Monday, March 7, 2011

Tutorial Two: Digital Imaging: Second Part!

“A new technology is rarely superior to an old one in every feature”

I don't know whether I agree to this quote and it is definitely open to interpretation and open to discussion probably between generations, I would think. I am of Generation Y. I come from a generation where we are surrounded so much by technology that it becomes a part of every day life, we can't escape it. Our cellphones are glued to our hands, laptops can fit into our pockets if we like and information is accessible at a click of a mouse. We are forever being topped up with new technology that is, in my opinion, better than the last. I must admit, I don't have the newest technology and SOME new technology has little benefits to the standard person, but I do think it is always going to better, always going to be superior and have new and exciting features to make us linked to the world around us. It is inevitable. So no, I don't think that new technology is less superior to its older counterparts. I just think it hasn't been given the time to be explored.

Now, we move onto the ethical issues raised with digital imaging. There are so many different social networking sites out there that share photos and digital images that its hard to keep track of them all. So what ethical issues are raised with imaging?

  • Privacy: While there are privacy tools or options you can chose on social networking sites, such as, Facebook, these are often not set to meet the individuals needs. Privacy is a huge issue especially when it comes to imaging. It has been said that an employer has full right to go into social networking sites and look at the profiles of potential employees, so it makes you think about what content you do have on these sites and what should be limiting to impress a potential employer. There is little privacy to the wider community if you allow it. Also, in regards to this when images of children are put up privacy for this child could be breached.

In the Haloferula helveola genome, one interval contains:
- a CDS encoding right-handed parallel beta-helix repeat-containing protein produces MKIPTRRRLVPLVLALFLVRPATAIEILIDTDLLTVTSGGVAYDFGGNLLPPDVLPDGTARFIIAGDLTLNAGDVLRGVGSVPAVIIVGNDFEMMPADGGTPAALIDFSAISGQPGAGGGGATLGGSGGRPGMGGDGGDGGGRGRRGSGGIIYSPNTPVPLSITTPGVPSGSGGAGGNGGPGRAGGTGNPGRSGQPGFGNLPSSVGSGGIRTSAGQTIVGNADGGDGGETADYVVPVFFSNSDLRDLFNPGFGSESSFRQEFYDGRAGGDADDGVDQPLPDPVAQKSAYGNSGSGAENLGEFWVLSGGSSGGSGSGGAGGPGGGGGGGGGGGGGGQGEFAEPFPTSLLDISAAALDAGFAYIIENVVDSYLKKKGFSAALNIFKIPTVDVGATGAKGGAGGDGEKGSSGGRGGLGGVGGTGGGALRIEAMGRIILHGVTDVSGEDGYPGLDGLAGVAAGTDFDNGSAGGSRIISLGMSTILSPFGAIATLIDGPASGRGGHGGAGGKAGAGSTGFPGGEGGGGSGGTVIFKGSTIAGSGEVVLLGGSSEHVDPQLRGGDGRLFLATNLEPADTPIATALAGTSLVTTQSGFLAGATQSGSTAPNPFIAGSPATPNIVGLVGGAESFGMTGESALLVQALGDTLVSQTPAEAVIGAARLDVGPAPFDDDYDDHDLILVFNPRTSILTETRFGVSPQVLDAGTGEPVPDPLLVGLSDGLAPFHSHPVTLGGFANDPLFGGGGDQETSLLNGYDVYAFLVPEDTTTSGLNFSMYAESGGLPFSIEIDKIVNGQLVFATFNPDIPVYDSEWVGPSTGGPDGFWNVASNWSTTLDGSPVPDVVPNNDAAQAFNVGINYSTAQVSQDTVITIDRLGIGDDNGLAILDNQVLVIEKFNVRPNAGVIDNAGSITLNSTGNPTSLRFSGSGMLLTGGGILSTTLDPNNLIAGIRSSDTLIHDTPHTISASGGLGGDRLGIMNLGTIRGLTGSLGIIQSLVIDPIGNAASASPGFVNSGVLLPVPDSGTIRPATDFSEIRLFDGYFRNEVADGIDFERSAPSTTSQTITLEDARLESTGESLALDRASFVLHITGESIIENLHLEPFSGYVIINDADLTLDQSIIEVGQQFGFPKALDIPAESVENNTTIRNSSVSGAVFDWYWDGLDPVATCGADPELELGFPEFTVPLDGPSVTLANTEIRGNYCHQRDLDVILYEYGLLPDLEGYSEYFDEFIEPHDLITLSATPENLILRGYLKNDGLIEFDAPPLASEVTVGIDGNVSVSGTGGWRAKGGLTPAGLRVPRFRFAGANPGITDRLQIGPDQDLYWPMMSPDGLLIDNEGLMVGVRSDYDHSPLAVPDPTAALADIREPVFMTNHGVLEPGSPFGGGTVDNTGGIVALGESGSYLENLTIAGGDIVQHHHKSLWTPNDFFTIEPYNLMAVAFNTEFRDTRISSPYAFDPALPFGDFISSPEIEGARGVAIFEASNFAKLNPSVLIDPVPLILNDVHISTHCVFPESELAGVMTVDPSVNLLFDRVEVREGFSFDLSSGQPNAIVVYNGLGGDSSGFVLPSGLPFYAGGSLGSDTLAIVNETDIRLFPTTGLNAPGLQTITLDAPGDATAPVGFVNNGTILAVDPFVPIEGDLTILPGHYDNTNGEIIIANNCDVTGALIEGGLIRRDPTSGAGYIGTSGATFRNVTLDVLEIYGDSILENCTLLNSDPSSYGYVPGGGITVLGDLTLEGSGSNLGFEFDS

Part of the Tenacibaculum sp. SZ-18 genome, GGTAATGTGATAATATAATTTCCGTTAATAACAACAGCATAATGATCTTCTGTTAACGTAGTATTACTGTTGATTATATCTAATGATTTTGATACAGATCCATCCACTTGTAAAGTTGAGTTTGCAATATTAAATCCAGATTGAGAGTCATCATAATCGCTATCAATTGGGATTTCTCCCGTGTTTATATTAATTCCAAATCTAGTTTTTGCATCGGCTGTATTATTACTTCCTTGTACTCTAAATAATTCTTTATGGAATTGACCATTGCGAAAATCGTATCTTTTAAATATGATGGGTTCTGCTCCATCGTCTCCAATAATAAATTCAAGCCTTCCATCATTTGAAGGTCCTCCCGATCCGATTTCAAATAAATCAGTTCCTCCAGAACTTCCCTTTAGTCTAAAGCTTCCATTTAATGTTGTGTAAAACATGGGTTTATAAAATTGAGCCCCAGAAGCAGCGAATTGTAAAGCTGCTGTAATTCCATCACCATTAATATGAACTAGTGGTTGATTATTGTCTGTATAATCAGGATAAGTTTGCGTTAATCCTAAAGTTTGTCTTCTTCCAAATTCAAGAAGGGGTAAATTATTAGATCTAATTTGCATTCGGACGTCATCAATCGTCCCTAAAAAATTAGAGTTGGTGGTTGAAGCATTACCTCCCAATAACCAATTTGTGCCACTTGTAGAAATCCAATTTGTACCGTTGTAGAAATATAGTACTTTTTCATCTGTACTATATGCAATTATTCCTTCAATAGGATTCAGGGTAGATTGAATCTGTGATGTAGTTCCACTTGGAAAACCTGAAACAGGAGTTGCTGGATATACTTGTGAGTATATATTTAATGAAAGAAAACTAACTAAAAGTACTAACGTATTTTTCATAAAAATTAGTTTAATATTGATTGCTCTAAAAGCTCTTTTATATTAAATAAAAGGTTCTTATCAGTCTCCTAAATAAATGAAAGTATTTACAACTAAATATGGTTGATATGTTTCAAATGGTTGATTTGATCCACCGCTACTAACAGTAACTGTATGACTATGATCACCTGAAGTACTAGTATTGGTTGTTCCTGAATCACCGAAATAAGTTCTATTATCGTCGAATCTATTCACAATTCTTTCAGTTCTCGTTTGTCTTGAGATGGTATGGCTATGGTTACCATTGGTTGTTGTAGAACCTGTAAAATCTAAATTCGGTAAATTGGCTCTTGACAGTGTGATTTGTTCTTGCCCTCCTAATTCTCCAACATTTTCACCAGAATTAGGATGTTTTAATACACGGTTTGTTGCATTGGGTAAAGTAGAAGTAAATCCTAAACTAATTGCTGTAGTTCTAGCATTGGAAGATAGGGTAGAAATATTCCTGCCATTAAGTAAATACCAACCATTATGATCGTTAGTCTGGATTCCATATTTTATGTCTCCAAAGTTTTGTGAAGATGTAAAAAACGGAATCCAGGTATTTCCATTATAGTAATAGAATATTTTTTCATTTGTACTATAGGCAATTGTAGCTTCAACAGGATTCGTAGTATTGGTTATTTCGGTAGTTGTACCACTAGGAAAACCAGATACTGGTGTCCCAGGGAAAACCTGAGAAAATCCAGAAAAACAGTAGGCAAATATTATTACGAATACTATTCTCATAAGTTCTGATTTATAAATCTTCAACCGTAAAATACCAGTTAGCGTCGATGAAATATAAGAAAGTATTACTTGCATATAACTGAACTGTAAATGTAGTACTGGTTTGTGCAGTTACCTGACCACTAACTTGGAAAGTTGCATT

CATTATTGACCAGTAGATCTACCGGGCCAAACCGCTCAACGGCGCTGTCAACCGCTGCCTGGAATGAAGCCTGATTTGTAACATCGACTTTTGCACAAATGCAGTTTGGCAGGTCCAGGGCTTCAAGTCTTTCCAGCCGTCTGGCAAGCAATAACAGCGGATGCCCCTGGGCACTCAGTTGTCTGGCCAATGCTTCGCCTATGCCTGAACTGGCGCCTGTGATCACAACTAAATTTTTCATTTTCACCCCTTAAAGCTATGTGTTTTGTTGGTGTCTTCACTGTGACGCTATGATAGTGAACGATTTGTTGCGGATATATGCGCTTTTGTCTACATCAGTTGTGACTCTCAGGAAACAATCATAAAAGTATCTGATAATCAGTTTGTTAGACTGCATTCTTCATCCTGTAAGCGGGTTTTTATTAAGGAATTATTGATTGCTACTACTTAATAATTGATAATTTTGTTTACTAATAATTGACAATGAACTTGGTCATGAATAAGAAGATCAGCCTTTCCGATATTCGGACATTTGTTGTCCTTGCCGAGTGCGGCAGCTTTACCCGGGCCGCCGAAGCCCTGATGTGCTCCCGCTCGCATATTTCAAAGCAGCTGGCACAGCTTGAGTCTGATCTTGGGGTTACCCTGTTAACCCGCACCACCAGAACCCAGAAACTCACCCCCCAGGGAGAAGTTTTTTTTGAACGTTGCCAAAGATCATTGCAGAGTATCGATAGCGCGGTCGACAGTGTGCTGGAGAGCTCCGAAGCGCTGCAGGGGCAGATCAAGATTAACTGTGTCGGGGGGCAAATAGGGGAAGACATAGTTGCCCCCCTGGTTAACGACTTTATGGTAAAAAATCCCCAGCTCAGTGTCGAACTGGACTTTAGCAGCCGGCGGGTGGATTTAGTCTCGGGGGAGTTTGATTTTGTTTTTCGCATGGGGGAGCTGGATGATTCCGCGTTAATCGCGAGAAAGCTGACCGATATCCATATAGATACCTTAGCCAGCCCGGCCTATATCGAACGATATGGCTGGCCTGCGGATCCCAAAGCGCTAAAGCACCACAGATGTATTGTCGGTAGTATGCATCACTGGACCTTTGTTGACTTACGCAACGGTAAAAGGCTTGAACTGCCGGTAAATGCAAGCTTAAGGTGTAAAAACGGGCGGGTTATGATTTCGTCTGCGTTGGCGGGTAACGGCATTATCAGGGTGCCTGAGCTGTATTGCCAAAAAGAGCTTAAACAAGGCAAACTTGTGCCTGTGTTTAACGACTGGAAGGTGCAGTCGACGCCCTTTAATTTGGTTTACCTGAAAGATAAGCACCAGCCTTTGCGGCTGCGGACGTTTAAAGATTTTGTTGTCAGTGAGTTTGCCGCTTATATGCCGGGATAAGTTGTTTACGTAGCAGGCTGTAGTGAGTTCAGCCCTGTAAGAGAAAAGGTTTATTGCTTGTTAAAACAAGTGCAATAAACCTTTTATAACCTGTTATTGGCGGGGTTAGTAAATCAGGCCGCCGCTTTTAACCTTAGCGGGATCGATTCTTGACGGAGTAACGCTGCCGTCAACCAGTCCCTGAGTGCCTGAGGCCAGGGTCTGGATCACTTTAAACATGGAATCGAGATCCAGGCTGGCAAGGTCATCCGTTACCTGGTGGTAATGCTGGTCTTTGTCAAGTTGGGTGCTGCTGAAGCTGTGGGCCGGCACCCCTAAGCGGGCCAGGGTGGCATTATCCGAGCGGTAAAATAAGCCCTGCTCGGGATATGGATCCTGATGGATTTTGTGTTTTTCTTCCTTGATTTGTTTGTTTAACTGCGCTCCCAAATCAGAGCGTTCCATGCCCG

• Ownership: There are so many 'fashion blogs' or 'inspirational blogs' that I see floating without references to the images they upload. Ownership of the photo is then lost, without giving credit to the person who took it.

How does digital imaging relate to Occupational Therapy?
Firstly, we need to consider where these images are stored. They must be stored in a confidential space. It is so critical to our role that we maintain the privacy of our clients. Digital imaging is often used at special events on hospital wards or for housing medication where an image of the client is stored alongside the file.

At the end of the day we must remember who we are responsible for the most: *our clients*.

That is all for now folks!

-- Lucy

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